Over one hundred and ten years ago a battle was fought at Wounded Knee. Thousands of Native Americans were tortured and killed in this horrifying event. Nearly forty years later Black Elk, a Sioux medicine man, told the story of his nightmare titled, "The Butchering at Wounded Knee". Throughout the reading of his story one can easily relate the Battle at Wounded Knee to the attack on Iraq that is occurring this year. Black Elk describes scenes that were almost identical to the stories reported on television. During Vietnam, a man with a positive vision, known as Dr. Martin Luther King Jr. delivered a speech at Riverside Church on the fourth of April, 1967 called "A Time to Break Silence".

In this speech King told of the horrors of war and the consequences that follow. It is easy to see that these two literary works and the recent war in Iraq are comparable. "The Butchering at Wounded Knee" and the Iraq's physical characteristics are very similar. "Time to Break Silence" voiced the opinions of those against the Vietnam War which are the same as those against the war in Iraq. "The Butchering at Wounded Knee", has many details that can be directly related to the current events in Iraq.

In the story, Black Elk is said to have only carried his sacred bow into battle, while the soldiers have guns, this can link to the difference in warfare technology that Iraq and America posses. Even the reasoning behind the assault on the Native Americans is similar to our current situation in Iraq. The attack on Wounded Knee began much like the attack on Iraq, when the soldiers were attempting to disarm a threatening situation. Another direct relation is the ratio of American soldiers to Native Americans at Wounded Knee. When the natives were attacked they were outnumbered, just as the Americans outnumber the Iraqi's. When Dr. Martin Luther King Jr. gave his speech "A Time to Break Silence" it was a speech not only against the war in Vietnam, but a speech against all wars.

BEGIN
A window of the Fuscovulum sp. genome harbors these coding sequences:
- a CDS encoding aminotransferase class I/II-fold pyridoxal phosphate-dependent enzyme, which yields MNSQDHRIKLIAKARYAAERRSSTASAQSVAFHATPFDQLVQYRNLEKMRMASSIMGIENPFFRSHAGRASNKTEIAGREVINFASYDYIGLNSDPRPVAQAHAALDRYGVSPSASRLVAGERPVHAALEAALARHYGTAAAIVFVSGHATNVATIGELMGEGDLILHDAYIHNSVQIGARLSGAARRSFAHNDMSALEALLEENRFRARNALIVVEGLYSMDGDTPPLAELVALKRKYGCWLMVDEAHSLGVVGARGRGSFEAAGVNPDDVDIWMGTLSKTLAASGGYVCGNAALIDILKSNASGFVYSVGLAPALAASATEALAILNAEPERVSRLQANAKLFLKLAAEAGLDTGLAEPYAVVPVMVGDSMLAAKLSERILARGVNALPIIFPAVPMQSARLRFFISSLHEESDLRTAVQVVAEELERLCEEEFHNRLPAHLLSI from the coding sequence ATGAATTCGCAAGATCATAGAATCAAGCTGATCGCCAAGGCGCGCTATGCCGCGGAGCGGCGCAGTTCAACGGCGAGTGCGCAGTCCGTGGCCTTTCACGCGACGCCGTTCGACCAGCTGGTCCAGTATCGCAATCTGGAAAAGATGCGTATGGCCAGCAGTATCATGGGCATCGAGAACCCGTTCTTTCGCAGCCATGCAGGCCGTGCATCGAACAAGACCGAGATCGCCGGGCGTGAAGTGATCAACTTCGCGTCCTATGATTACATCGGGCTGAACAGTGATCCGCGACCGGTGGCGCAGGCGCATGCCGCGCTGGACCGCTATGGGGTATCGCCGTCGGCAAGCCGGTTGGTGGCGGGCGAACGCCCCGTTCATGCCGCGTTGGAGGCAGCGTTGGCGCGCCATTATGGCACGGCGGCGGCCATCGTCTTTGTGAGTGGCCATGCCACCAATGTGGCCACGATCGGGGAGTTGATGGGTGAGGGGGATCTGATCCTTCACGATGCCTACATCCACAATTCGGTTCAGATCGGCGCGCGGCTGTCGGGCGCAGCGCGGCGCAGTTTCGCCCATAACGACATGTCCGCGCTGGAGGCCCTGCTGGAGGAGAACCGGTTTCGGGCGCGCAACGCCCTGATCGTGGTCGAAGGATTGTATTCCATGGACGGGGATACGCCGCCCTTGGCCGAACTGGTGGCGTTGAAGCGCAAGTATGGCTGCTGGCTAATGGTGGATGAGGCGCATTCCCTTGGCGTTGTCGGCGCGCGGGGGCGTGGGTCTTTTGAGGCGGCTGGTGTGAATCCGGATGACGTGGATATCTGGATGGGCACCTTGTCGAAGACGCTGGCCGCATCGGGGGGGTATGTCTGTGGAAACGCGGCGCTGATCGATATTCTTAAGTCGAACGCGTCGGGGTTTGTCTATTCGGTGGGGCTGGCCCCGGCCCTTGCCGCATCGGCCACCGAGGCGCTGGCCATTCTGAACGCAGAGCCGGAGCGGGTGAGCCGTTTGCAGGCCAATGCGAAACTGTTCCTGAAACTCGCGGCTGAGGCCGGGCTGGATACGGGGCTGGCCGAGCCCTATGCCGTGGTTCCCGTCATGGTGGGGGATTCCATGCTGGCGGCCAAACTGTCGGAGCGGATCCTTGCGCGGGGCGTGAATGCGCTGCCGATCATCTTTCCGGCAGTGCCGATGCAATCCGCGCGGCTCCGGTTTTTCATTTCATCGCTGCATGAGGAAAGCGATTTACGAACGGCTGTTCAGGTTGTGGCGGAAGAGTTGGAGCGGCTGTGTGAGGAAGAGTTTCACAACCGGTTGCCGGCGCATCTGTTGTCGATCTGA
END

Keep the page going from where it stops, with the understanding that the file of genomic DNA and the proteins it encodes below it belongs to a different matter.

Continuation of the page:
Just as today's war protestors, King not only shows compassion for the American soldiers but also for the soldiers of the opposing force. King mentions the "fear and pity" he feels for the sons and fathers that were sent off to war to fight, these relate to the same fears America is dealing with in our current war. He also questions how a nation could teach through peace and understanding their desired accomplishments should be achieved, but in actuality they are only attaining these by using violence. These are the same questions we are now being forced to ask ourselves. The two works, "A Butchering at Wounded Knee" and "A Time to Break Silence", can both be related to our current war on Iraq. "The Butchering at Wounded Knee" shares actual actions being taken against Iraq.

It expresses the reasoning, the weapons and the violence involved. "A Time to Break Silence" portrays the thoughts and fears felt during the war at Vietnam, which are similar to those being felt by Americans today.